OK, let’s get down to business! I mentioned eight circular buttons that are fixed (numbered 1 to 7 and a home button). So far, I have defined the following workspaces and the associated buttons:

  • Main (Home button)
  • Media (1)
  • Cut
  • Edit (2)
  • Fusion (3)
  • Fairlight
  • Color (4)
  • Deliver

In addition, I programmed button 5 as Stop, 6 as Mark In and 7 as Mark Out. This is how I got quick access to the spaces and functions that I use the most. Whereas access to other workspaces allows me to go to Main and use the touch buttons.

Loupedeck Live - main


In the Media tab, I defined the most common button functions, such as Import Media, Project Manager, Clip Attributes, New Bin and Create Subclip. On the other hand, the knobs allow me to use JKL, scroll through the list of clips, and give colors and flags to clips. Thanks to this, almost without using the mouse, I can import specific clips or their parts, and sort and mark them properly.

Loupedeck Live - zakładka Media DaVinci Resolve


In the Edit tab, of course, there are many more defined functions than in Media. Among the buttons you can find various methods of inserting clips on the Timeline, switching between Normal, Trim or Dynamic Trim modes, various functions such as Snapping, Change Clip Speed ​​or Add Transition and others. On the other hand, the knobs allow me to zoom the Timeline, move the Playhead by 1 frame and 1 second and the clip itself, which is extremely convenient, especially in the Trim mode.

Loupedeck Live - zakładka Edit DaVinci Resolve


The Fusion tab, often referred to as Confusion for a joke, is an access to amazing functions and possibilities of creating 2D and 3D animations. Although I have used it more than once, so far I had no idea about building a profile that could speed up my work even more. Therefore, I left the basic functions such as Background, Text, Resize or Paint.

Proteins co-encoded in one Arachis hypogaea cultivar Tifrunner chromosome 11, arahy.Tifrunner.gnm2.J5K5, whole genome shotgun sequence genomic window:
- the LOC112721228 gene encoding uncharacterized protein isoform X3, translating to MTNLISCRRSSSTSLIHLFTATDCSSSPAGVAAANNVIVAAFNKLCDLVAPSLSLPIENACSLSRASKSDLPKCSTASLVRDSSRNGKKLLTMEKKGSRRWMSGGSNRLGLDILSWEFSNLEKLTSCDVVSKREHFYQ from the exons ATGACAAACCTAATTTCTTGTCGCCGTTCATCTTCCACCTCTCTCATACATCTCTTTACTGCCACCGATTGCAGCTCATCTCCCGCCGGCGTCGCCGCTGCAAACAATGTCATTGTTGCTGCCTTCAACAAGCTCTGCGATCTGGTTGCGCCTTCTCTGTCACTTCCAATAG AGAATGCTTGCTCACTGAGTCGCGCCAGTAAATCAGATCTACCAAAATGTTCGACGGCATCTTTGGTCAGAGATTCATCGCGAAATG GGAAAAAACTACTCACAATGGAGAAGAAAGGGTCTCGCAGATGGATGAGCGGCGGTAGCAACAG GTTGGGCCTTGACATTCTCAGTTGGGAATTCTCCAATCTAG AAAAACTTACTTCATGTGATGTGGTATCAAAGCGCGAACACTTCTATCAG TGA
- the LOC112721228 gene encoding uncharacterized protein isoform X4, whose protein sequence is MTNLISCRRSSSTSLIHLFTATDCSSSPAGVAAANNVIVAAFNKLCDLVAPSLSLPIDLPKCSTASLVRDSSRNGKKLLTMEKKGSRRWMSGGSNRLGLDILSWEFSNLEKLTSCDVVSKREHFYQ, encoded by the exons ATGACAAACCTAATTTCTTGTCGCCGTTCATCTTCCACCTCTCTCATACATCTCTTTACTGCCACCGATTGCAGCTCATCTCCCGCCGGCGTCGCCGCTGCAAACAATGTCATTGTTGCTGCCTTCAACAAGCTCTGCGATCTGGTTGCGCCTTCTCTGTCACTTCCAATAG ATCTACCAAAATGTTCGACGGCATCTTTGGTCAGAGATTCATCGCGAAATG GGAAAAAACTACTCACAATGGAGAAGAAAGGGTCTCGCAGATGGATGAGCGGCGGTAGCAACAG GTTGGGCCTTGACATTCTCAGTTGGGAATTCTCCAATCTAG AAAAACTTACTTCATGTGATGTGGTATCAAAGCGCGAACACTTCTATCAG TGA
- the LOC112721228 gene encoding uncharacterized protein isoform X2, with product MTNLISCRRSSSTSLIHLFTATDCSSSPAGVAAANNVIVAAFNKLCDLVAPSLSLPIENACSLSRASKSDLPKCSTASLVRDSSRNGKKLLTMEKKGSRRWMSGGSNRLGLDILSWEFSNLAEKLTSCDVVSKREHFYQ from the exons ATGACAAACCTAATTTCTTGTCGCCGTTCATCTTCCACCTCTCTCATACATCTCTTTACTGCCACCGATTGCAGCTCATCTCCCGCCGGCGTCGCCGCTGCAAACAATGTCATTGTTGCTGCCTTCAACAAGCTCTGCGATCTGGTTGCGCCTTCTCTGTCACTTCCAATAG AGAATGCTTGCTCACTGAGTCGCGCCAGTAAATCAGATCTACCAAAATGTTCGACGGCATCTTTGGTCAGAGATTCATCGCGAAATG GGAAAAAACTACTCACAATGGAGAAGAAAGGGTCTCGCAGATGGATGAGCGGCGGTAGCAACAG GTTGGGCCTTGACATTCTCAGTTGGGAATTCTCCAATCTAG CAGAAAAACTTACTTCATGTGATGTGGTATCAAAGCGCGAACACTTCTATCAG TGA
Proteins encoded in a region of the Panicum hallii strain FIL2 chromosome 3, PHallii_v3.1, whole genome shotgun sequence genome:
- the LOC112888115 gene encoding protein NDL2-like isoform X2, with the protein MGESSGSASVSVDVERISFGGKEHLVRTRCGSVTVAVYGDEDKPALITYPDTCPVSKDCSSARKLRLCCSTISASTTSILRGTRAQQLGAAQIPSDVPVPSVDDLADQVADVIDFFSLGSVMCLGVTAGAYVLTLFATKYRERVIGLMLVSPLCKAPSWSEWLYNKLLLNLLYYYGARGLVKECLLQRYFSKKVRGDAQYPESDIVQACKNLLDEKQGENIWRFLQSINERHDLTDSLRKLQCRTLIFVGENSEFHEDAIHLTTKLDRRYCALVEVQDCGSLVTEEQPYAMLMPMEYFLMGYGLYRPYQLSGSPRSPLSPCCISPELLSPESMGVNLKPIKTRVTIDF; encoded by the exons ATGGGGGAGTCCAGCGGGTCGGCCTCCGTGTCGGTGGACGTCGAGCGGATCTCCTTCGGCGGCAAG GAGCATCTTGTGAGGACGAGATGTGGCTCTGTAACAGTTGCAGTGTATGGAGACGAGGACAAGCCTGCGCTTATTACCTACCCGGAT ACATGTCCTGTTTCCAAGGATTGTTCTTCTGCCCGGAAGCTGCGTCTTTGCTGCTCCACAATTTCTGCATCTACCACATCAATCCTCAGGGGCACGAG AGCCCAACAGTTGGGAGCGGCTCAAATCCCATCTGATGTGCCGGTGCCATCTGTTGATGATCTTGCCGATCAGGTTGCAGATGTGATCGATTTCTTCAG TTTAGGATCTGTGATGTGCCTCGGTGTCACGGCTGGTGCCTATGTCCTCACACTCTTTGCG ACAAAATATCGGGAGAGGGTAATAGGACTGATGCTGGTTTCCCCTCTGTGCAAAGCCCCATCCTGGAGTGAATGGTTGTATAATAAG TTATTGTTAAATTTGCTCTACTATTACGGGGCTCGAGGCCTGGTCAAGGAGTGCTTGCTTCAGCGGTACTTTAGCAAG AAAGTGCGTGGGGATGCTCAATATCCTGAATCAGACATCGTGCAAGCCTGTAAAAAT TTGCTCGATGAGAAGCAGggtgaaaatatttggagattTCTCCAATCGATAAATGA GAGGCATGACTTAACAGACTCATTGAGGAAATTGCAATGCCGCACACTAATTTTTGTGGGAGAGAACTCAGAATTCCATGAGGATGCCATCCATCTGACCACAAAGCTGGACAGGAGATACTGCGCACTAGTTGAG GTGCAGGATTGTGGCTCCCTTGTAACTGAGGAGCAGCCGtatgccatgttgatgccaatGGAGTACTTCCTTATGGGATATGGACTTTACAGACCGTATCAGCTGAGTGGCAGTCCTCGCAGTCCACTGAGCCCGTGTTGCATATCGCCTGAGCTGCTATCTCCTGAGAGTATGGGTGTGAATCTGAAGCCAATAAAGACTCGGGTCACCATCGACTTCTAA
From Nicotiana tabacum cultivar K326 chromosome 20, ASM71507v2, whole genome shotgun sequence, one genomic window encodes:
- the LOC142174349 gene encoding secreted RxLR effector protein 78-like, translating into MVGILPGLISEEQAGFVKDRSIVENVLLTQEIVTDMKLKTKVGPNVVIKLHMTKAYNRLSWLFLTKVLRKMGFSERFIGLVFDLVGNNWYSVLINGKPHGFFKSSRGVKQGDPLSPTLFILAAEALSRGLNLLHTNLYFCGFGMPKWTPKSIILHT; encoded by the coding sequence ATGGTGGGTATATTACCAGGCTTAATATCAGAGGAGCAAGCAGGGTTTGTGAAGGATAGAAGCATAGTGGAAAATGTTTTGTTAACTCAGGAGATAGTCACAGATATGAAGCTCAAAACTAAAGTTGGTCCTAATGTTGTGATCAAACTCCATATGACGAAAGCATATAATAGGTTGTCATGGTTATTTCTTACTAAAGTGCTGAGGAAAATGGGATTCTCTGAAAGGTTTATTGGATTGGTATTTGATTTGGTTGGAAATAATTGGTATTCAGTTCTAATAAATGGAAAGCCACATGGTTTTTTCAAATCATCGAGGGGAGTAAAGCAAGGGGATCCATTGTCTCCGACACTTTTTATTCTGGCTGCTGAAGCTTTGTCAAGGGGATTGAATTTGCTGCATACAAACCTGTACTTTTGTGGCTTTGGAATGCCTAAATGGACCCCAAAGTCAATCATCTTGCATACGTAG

Loupedeck Live - zakładka Fusion DaVinci Resolve


In the Color tab, we will probably most experience the fact that the profile is built on keyboard shortcuts, and not thanks to API access. However, you have to realize that there is a conflict of interest here, because Blackmagic Design itself is a producer of peripherals such as a keyboard, but most of all color grading panels, and Loupedeck may never get this access. However, the aforementioned devices are also much more expensive than the Loupedeck, which is also a much more universal device.

Nevertheless, Live in the Color tab is also doing great. Functions that I have mapped are various options for adding nodes, skipping and resetting them, applying grading from the previous clip, preview functions, adding versions and much more. On the other hand, the knobs allow you to move between nodes, preview subsequent versions, zoom the preview or finally changing the Offset through the Printer Light.

Loupedeck Live - zakładka Color DaVinci Resolve


I think the price-performance ratio of the Loupedeck Live is fantastic. OK, if someone mainly uses Lightroom, perhaps the “+” is still the best solution. But, as in my case, when someone would like to improve their work also in programs such as Photoshop, DaVinci Resolve and maybe a few others, and on the other hand would not want to spend over 2000 zlotys on CT, the choice should be obvious. Live takes up much less space on the desk than “+”, is universal, and additionally supported by a pack of icons, it perfectly supports my post-production process. I don’t regret a single zloty spent!

Currently, the console can be purchased from Polish distributors, for example from the shop (link), Grupa Fine Art (link) or Foto-Plus (link)! As far as I know, there are also options to test the hardware, so there’s nothing to lose!

PS. For clarification; I bought both the console and the icon pack with my own money and it is not a text sponsored in any way. The given links to stores are also not affiliate ones, but I can recommend them based on my own, most positive experience.


Shortly after the entry was published, there was first the announcement, and then the presentation of the latest version of DaVinci Resolve 17, which brought a lot of new functionalities. And one of them is extremely important from the point of view of the user of this console; now, e.g. in the Color tab, you can click on the field showing a numerical value, e.g. Saturation or Color Temperature, and change this value using the arrows on the keyboard! The up / down arrows change the value, and moving left/right we decide which row of values ​​we change. And from here it is only a step to mapping such a function in Loupedeck Live, or adding an icon and it’s ready. You can see it on the following short video in a chill out atmosphere…